I posted a couple of weeks ago about how I've always wanted to explore making art quilts but have just never taken the plunge. This fun little group has given me that chance and I'm looking forward to experimenting and learning about my personal style.
Our overall concept for the year is Urban with this particular topic being Maps. Last weekend I had the good fortune to attend Quilt Market in Houston and got to see several quilts made as part of a special exhibit entitled Maps sponsored by Quilts on the Wall. Here are two of my favorites.
|Layered Marks From the Sky by Carol Nilsen of Laguna Beach, CA|
An aerial photograph of a runway and taxiway inspired Carols' quilt.
Notice a common theme? Aerial views. That's essentially what maps are all about isn't it? An overview of a place or thing that helps us get our bearings in relationship to ourselves and our location . . . some maps even help us find the bearings of our lives. You can "put something on the map" thereby bringing it to prominence. Or you can "wipe something off the map" thereby obliterating it entirely.
For my map quilt, I chose something personally meaningful that I hope will never be wiped off the map. Something that will always be a part of the map in my mind and hopefully that of my children as well.
Now I am not an urban person by any means. Never have been and never really want to be. I'm a small town girl through and through. So I decided to express my urban map by depicting what was urban to me growing up. My hometown . . . Kentland, Indiana . . . a map as I still see it in my memory.
I love the loose improvisational style that so many art quilters do so freely but also realize that doesn't come easy to me, so rather than fight it too much on this first quilt, I just went with what does comes naturally to me. Structure and grids. I'm a planner and inherently a pretty structured person and the idea of a grid lends itself perfectly to the rural farmland around my hometown. The fields and rural roads are all pretty well laid out on a grid.
With this underlying structure in mind, I started cutting and piecing little bits of fabric into a grid. I chose not to be too literal with my interpretation, but rather to work from my general memory. I pieced and ripped out and pieced some more.
Finally my base "map" came together. I used an variety of greens to represent the fields surrounding town. Grays created the general town plan with three darker squares representing the significant places in my life . . . the business my Dad ran, where Mom worked and where my first job was, my church/elementary school . . . and of course HOME.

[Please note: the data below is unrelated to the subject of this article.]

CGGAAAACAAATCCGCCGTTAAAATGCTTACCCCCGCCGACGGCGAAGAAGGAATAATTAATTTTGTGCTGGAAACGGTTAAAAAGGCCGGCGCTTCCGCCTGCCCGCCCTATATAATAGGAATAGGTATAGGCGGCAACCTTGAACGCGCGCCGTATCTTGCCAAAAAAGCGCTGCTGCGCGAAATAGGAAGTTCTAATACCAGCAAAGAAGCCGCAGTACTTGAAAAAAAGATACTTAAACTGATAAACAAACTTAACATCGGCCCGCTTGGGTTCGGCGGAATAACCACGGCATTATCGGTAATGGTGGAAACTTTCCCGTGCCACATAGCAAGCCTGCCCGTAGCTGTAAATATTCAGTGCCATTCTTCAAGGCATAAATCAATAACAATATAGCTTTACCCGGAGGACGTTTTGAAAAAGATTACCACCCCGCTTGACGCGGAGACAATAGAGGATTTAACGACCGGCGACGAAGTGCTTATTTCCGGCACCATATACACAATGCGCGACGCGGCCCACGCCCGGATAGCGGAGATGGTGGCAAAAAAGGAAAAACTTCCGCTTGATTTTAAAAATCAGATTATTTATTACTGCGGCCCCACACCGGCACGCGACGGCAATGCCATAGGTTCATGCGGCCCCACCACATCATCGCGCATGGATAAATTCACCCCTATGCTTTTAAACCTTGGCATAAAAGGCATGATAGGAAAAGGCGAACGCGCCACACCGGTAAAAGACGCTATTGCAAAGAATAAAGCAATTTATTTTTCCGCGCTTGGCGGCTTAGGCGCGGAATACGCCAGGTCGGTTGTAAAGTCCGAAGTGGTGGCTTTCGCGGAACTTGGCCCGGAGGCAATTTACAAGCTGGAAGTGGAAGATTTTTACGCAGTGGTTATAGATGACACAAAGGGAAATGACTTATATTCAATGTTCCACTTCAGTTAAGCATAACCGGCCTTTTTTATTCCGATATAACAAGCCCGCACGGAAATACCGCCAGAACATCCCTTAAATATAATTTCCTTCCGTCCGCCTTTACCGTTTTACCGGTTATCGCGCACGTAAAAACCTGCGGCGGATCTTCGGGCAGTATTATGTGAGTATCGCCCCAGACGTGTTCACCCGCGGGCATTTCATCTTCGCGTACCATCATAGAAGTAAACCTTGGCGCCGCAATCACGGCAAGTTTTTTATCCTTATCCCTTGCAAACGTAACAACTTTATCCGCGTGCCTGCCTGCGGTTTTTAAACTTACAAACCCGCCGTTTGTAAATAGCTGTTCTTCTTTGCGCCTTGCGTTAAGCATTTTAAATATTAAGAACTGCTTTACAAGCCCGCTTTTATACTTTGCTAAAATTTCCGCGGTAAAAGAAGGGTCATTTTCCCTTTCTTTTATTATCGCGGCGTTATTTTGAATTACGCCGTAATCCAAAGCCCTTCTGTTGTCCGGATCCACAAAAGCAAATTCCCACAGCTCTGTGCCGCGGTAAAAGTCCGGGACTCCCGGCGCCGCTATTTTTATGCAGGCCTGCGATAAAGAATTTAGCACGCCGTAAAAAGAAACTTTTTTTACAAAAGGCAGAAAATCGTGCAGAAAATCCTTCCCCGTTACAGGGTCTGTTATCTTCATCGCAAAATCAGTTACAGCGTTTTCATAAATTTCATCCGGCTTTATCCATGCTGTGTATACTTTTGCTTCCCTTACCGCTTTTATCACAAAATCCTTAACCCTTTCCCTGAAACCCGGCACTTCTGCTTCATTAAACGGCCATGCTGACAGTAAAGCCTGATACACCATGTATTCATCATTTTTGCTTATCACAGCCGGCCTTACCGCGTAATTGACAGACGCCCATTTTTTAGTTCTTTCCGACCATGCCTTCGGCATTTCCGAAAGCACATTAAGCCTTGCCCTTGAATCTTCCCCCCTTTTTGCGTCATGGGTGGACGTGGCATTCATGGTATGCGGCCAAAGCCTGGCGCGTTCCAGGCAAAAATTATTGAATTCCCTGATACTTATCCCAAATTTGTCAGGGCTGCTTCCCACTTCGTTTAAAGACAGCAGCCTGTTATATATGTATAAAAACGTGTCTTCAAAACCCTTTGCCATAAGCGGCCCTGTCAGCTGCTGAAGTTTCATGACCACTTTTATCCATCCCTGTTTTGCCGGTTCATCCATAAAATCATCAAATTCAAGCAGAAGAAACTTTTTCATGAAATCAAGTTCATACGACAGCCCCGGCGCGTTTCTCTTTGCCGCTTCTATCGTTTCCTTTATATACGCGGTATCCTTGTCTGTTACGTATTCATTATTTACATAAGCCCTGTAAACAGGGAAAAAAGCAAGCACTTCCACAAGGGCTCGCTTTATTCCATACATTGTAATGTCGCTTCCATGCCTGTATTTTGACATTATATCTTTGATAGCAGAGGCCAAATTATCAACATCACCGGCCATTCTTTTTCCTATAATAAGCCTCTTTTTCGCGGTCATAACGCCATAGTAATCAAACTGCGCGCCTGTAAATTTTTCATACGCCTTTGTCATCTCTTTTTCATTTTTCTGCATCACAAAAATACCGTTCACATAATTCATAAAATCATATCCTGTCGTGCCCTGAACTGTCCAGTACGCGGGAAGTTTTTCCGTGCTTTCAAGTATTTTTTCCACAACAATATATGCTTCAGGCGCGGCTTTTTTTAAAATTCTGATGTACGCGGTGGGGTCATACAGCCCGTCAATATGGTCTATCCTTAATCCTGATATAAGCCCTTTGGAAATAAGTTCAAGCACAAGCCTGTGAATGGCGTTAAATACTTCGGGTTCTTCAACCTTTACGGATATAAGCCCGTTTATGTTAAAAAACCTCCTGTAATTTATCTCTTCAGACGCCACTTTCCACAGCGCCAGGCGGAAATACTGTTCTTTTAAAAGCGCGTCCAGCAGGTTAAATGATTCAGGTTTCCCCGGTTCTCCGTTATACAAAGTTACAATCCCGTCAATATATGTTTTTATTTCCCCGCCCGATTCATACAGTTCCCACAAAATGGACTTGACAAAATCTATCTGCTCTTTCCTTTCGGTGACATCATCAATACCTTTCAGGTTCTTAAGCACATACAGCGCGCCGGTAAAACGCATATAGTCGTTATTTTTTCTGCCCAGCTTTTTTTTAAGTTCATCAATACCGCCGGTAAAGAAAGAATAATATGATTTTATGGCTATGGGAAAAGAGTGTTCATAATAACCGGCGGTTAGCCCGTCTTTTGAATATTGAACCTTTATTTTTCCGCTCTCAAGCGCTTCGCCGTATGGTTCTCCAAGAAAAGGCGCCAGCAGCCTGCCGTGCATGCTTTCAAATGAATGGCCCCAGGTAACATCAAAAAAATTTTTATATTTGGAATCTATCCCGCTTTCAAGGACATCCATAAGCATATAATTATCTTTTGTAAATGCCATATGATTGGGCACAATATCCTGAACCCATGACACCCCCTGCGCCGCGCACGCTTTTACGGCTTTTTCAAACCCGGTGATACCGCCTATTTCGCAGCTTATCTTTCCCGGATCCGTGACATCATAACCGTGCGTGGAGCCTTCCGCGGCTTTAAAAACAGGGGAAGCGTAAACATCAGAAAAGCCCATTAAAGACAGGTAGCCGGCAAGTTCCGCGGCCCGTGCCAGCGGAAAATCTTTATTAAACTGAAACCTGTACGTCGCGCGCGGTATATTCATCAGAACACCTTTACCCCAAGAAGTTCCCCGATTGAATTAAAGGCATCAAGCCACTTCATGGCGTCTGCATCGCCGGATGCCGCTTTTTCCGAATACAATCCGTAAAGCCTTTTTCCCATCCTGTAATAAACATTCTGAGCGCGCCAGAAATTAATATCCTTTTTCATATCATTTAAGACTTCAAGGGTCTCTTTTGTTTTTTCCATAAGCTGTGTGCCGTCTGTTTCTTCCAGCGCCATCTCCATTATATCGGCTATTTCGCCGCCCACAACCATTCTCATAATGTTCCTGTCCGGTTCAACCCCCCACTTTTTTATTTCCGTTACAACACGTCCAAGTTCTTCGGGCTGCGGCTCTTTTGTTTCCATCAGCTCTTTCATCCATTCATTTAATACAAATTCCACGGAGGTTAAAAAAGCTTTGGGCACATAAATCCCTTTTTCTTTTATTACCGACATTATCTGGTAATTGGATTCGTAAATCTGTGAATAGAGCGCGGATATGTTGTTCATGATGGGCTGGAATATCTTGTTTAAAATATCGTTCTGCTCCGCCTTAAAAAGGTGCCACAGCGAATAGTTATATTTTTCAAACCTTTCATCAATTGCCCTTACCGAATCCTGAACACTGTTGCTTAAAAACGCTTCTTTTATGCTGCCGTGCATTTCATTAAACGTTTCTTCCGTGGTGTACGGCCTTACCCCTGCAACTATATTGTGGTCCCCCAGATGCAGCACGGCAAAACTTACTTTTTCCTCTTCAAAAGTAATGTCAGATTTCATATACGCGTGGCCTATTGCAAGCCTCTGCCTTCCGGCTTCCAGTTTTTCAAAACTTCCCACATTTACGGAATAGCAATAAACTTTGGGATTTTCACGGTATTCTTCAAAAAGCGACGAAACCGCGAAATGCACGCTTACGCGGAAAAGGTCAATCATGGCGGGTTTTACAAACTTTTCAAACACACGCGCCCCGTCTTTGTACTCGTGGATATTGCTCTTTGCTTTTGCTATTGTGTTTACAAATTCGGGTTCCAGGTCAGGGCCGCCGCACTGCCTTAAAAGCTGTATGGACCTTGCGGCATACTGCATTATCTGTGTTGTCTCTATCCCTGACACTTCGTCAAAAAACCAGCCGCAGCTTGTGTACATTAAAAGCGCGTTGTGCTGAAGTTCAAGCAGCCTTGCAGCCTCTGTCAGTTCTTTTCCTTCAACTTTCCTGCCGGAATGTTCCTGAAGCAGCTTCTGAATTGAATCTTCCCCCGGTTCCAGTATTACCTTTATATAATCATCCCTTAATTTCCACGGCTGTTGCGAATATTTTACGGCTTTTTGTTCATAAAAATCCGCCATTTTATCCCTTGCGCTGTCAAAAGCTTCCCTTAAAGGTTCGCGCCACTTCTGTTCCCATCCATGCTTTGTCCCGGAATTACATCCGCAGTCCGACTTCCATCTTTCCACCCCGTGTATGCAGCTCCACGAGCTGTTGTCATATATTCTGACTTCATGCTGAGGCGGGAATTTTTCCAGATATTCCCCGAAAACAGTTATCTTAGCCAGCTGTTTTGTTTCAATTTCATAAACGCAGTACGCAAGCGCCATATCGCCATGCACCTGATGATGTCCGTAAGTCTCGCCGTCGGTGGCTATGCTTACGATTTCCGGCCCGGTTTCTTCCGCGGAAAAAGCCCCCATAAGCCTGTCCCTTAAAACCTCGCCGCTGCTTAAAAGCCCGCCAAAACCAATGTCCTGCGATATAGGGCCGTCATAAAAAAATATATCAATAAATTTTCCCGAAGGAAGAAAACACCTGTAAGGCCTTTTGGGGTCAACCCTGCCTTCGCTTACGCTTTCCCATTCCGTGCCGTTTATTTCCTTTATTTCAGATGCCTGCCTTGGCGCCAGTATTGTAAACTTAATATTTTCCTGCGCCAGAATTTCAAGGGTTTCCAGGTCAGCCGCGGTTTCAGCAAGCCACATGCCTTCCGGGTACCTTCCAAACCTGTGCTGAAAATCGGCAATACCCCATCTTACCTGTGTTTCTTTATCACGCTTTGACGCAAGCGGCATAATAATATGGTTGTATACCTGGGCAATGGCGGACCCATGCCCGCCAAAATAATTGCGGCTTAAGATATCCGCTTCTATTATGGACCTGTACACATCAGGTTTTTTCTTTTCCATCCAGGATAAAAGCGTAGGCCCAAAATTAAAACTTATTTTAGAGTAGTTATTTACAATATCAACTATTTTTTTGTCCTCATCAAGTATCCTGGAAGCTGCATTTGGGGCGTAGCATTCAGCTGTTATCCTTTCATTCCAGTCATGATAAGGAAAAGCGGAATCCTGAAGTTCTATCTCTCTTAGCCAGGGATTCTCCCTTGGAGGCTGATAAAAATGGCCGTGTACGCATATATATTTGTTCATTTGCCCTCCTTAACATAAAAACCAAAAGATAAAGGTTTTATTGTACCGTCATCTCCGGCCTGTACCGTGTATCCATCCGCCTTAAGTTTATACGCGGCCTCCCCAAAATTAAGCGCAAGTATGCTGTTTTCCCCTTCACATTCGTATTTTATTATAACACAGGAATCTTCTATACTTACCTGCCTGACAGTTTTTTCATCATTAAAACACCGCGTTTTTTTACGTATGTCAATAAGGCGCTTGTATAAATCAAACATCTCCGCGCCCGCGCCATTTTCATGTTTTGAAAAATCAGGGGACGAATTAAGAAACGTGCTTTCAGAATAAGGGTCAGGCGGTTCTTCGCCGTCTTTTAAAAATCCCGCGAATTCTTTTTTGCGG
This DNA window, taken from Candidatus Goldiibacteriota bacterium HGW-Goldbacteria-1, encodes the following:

Then I stitched in more detail. The intersection of the two main highways in town, the railroad, the ditch, the downtown area . . . all two blocks worth. The main streets in town. The park across the street from our house. The dark gray color of our house along with the red flowers Mom always planted.
The last step was bringing my own personal story into the picture. I selectively cut words and phrases from a piece of Madrona Road fabric to tell my story. The front of the quilt was purposely kept simple to reinforce the simple life of living in a small town. These words were hand stitched in place to again reinforce the simple ways of small town life.
The final step was binding. Since Kentland is surrounded by cornfields I chose a corn print from my stash to surround my map. But once it was sewn on I didn't like the look. It was too distracting from the town itself and the main concept. So I painted the corn green along three edges leaving just one side yellow to represent the corn hybrid test plots on the edge of town.
Here is my finished Urban-Maps quilt. I'm calling it "My Urban - A Place to Call Home"
|"My Urban - A Place to Call Home" front|
|"My Urban - A Place to Call Home" back|
On the quilt back I pieced together a narrative that tells my story . . .
Once upon a time, a baby girl was born
the family settled in a little house
And as she grew, she explored and roamed
and filled her deep well with knowledge.
But the road beckoned . . .
All grown up, she traveled across the land
stitch by stitch she pieced her soul together
the winds led to her soulmate
they were deeply in love
eventually settling in the Old West
to raise their littles
in a steadfast place . . . to call home.
I grew up in this small midwest town where farming was pretty much the only industry. But even in a rural farming area, I was a town kid, not a country kid. Living in Kentland was my "urban" for the first 18 years of my life. Since those early years I've lived in several smaller cities and states but am happily back in a relatively small town. Different state but similar small town feel. Ten times the size of my hometown but still small.
But in the bigger scheme of life, Kentland will always be "HOME" to me.
Everyone in the group came up with wonderful ideas. It's going to be so much fun making this art journey with all of them. Take a look at their mini maps by following the links below.
Amanda - What the Bobbin
Betty - Flickr page
Carla - Lollyquiltz
Elizabeth - Occasional Piece Quilt
Nancy - Patchwork Breeze
Leanne - She Can Quilt
Rachel - The Life of Riley